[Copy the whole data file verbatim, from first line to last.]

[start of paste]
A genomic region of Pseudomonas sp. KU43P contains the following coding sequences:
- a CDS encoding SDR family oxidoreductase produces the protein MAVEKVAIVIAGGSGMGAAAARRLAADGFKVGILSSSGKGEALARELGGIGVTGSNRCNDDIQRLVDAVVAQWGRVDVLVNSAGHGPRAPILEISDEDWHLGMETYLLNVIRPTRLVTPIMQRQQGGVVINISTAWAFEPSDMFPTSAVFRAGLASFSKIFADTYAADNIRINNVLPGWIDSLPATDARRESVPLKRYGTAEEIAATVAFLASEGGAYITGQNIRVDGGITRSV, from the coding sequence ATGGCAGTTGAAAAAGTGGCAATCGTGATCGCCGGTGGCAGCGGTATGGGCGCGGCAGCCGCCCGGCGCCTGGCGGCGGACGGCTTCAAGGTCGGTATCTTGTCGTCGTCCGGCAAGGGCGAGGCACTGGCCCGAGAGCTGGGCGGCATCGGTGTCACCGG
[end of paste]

A genomic region of Pseudomonas sp. KU43P contains the following coding sequences:
- a CDS encoding SDR family oxidoreductase produces the protein MAVEKVAIVIAGGSGMGAAAARRLAADGFKVGILSSSGKGEALARELGGIGVTGSNRCNDDIQRLVDAVVAQWGRVDVLVNSAGHGPRAPILEISDEDWHLGMETYLLNVIRPTRLVTPIMQRQQGGVVINISTAWAFEPSDMFPTSAVFRAGLASFSKIFADTYAADNIRINNVLPGWIDSLPATDARRESVPLKRYGTAEEIAATVAFLASEGGAYITGQNIRVDGGITRSV, from the coding sequence ATGGCAGTTGAAAAAGTGGCAATCGTGATCGCCGGTGGCAGCGGTATGGGCGCGGCAGCCGCCCGGCGCCTGGCGGCGGACGGCTTCAAGGTCGGTATCTTGTCGTCGTCCGGCAAGGGCGAGGCACTGGCCCGAGAGCTGGGCGGCATCGGTGTCACCGG